Ozeki Hakuho toppled Dejima to rebound from a first-day loss while yokuzuna Asashoryu stayed perfect with a demolition of Tamanoshima on the second day of the Autumn Grand Sumo Tournament on Monday.

News photoOzeki HakuhoO, left, grapples with maegashira No. 3 Dejima on the second day of the Autumn Grand Sumo Tournament at Ryogoku Kokugikan on Monday.

Hakuho, who is gunning for yokozuna promotion with a strong showing of 13 or more wins this time out, shrugged off his defeat to Kisenosato from the first day by tossing aside former ozeki Dejima like a rag doll while backpedaling after the face-off at Tokyo’s Ryogoku Kokugikan. Dejima slipped to his second defeat.

The Mongolian ozeki, however, still appeared somewhat stiff and faces an uphill battle to reach sumo’s ultimate rank at the 15-day meet.

In the day’s final bout, Asashoryu read Tamanoshima like a book, smacking his opponent from side to side before pulling him forward onto the dohyo surface to improve to 2-0. Tamanoshima remained winless.

Asashoryu is aiming to win back-to-back titles and his 18th career Emperor’s Cup. He has not won a title in Tokyo this year but is the odds-on favorite to lift the tournament hardware.

Ozeki Tochiazuma fell to his second straight defeat when he was muscled out by sekiwake Kotomitsuki (2-0) in textbook fashion.

Bulgarian ozeki Kotooshu wasted little time dispatching 20-year-old Kisenosato (1-1), getting both hands wrapped around the komusubi before powering him out.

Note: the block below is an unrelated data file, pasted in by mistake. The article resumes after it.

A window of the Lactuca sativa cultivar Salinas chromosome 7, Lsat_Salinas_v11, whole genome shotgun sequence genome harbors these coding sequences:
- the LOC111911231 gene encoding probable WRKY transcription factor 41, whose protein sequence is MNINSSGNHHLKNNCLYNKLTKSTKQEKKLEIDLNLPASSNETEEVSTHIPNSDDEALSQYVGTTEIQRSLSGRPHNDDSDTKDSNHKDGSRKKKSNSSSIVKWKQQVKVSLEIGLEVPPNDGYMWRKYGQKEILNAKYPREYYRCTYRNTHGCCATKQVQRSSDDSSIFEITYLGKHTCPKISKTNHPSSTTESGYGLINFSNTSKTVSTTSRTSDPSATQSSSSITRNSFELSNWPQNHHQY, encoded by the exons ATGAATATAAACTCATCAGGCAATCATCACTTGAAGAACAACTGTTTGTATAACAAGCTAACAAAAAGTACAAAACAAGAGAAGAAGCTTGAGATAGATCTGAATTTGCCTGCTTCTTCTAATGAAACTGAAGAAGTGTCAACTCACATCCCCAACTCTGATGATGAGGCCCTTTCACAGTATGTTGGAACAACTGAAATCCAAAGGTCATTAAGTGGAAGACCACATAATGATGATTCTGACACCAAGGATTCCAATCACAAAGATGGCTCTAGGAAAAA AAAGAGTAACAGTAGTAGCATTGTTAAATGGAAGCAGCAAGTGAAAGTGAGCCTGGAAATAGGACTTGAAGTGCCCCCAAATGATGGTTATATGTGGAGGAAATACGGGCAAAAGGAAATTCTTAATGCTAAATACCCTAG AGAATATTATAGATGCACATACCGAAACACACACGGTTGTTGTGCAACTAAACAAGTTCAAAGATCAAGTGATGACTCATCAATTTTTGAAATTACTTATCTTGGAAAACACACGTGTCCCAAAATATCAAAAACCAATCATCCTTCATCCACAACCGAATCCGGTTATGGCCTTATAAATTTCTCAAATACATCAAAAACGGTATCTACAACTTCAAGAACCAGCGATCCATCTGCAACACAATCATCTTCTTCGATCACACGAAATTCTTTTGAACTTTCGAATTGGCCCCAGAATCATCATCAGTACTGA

Kotooshu had begun to fade into the shadows in recent tournaments, after sustaining a knee injury but is finally beginning to show signs of life.

Ozeki Kaio, however, was sent flailing out in a weak display to suffer his second straight loss when Georgian komusubi Kokkai (1-1) charged like a bull after the faceoff.

Ozeki Chiyotaikai (2-0) pounded out Mongolian rank-and-filer Tokitenku with a hard shove to the chest when the No. 2 maegashira stopped in his tracks inexplicably after the faceoff after absorbing a shot to the neck. It was Tokitenku’s first loss. In another key bout, sekiwake Miyabiyama used his beefy thrusts to put Tamakasuga (1-1) on his heels before swatting his opponent to the ground without breaking a sweat.

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